Metformin works by decreasing the production of glucose (sugar) by the liver and increasing the insulin sensitivity of body tissues. This means that more glucose is absorbed by cells in the body and converted into energy, and the amount of insulin in the blood is also reduced.
Metformin is sometimes prescribed to women with PCOS to regulate menstrual cycles as it has been shown to lower levels of testosterone and other androgen hormones (which are the primary causes of PCOS). There is no research to support the use of metformin to facilitate weight loss. Women suffering from insulin resistance may experience weight loss when taking metformin as a result of their bodies being better able to process glucose.
UK and international clinical guidelines do not recommend metformin as a first-line treatment, if at all, except in cases of extreme insulin resistance. Recommended treatment options include lifestyle modifications independent of medication, or clomiphene as a drug-based alternative.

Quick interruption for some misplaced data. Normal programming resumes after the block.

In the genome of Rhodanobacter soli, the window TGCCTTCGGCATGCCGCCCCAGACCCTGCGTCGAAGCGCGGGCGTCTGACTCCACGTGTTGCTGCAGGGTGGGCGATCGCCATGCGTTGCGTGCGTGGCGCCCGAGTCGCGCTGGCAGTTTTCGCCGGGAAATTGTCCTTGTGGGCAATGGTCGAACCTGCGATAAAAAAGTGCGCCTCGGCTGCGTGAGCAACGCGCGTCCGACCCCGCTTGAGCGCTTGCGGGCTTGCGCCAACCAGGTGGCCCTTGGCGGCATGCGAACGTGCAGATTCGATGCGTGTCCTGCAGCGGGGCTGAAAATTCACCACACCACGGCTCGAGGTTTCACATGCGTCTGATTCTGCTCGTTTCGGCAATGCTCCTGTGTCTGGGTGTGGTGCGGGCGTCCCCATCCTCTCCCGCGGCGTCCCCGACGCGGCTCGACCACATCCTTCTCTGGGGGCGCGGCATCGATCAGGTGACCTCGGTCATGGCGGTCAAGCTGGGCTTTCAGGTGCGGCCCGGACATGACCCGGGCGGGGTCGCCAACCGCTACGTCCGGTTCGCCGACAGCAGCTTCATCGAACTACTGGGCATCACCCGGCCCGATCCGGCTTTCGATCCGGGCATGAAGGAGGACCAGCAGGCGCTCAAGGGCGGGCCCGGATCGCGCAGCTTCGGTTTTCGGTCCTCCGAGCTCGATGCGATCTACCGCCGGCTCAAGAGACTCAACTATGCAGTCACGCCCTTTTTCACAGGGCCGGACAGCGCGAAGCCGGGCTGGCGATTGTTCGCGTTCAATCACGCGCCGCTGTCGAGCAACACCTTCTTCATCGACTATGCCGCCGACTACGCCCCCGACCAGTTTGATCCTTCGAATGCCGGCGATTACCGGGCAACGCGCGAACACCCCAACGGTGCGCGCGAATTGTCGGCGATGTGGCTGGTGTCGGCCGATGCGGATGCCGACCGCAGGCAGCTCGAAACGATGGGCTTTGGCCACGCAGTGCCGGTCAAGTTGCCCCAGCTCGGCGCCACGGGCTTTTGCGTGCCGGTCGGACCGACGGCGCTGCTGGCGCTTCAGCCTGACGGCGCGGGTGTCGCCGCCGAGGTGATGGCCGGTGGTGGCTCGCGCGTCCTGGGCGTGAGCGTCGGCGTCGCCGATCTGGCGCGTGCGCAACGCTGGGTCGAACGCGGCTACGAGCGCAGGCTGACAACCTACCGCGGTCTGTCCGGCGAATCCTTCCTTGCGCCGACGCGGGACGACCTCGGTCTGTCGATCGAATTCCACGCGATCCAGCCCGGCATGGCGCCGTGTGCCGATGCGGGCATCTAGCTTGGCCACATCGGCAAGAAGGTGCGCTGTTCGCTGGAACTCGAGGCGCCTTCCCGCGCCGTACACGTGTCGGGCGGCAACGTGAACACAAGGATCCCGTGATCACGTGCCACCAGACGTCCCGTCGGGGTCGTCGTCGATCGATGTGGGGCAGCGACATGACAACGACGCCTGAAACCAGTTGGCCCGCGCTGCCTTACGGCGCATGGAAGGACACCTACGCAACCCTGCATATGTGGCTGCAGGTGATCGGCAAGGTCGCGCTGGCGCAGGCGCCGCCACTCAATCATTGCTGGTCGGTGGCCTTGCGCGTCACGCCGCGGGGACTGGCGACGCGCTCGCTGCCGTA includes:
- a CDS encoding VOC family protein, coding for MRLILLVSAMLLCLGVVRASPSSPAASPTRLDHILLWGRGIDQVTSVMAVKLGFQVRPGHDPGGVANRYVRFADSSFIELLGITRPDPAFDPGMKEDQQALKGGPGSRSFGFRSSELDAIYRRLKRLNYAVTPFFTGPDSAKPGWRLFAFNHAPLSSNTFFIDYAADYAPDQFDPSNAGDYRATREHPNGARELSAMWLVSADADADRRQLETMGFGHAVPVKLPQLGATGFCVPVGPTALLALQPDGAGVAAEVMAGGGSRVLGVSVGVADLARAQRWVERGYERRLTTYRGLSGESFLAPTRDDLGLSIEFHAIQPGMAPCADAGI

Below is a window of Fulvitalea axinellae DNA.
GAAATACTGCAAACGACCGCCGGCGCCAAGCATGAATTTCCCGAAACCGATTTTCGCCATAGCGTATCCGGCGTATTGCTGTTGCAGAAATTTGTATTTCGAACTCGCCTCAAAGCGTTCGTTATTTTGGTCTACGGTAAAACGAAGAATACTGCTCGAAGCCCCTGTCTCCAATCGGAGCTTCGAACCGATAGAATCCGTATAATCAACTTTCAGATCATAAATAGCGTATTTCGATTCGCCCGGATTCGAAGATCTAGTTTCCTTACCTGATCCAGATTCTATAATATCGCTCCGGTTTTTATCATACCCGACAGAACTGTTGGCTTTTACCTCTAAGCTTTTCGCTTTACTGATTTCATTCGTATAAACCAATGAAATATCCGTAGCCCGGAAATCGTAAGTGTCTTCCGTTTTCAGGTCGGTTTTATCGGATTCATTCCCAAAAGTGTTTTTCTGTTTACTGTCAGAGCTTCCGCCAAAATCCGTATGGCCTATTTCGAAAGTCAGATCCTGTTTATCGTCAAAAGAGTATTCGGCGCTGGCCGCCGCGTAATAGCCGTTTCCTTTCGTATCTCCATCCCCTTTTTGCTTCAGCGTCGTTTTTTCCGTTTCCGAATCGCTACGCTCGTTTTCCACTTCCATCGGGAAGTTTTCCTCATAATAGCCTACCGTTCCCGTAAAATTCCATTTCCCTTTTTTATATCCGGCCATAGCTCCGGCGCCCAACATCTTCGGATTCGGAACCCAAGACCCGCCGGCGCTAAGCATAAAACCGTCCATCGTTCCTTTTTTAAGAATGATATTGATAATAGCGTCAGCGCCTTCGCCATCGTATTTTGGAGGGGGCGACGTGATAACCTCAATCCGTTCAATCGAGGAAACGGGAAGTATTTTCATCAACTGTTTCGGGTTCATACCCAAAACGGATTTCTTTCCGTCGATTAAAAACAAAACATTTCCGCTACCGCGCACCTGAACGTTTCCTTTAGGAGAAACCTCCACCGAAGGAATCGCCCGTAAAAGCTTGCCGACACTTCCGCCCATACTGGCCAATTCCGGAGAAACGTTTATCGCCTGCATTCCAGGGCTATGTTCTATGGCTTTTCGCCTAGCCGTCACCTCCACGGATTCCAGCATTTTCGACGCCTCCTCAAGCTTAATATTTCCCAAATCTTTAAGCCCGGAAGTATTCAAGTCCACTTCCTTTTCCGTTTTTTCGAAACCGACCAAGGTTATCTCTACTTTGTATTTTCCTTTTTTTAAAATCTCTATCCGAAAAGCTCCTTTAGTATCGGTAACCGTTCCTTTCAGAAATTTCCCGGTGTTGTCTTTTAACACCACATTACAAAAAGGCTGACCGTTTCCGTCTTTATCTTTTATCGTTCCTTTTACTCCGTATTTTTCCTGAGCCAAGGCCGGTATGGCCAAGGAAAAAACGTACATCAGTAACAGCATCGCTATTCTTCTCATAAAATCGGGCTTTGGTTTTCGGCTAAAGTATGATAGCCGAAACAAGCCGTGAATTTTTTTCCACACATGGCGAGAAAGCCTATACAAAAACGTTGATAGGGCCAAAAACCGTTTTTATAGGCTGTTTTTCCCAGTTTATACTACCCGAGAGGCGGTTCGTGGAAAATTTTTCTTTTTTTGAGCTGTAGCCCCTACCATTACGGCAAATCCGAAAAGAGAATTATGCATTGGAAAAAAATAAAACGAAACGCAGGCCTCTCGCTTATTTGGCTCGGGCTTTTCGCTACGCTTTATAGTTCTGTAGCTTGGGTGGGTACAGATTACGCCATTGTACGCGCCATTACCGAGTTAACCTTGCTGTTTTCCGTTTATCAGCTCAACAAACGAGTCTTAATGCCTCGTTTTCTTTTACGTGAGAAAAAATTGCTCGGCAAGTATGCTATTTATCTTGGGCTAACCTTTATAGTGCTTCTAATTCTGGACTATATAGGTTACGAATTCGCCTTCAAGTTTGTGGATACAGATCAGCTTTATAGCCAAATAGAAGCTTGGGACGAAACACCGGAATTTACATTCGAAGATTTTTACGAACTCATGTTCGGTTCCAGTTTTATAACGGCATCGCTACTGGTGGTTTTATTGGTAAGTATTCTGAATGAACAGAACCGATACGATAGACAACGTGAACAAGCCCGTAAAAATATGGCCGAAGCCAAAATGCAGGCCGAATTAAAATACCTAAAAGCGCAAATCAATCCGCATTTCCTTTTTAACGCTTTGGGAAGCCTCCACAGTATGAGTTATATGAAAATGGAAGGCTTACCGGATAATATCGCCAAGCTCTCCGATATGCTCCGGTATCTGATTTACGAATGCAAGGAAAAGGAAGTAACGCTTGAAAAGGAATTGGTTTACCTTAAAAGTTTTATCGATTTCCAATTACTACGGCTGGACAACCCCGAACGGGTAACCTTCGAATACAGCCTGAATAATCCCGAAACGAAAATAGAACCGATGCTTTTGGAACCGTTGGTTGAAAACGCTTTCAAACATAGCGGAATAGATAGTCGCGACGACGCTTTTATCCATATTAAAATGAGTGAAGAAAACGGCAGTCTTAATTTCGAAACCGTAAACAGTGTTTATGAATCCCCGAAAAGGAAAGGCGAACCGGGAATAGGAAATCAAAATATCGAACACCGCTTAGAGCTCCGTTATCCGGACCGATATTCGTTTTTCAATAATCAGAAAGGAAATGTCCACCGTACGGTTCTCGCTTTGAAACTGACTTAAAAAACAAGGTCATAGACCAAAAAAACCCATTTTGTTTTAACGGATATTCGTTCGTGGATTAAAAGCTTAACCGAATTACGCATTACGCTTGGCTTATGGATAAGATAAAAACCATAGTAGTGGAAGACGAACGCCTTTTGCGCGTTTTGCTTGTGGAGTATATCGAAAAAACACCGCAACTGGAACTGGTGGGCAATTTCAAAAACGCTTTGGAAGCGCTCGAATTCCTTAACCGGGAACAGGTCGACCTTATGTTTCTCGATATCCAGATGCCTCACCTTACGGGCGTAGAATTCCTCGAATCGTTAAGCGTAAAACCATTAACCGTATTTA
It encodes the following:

- "Metformin therapy for the management of infertility in women with polycystic ovary syndrome" (PDF). Scientific Advisory Committee Opinion Paper 13. Royal College of Obstetricians and Gynaecologists. Archived from the original (PDF) on 2009-12-18. Retrieved 2009-12-13.
- "Metformin Hydrochloride". The American Society of Health-System Pharmacists. Archived from the original on 24 December 2016. Retrieved 2 January 2017.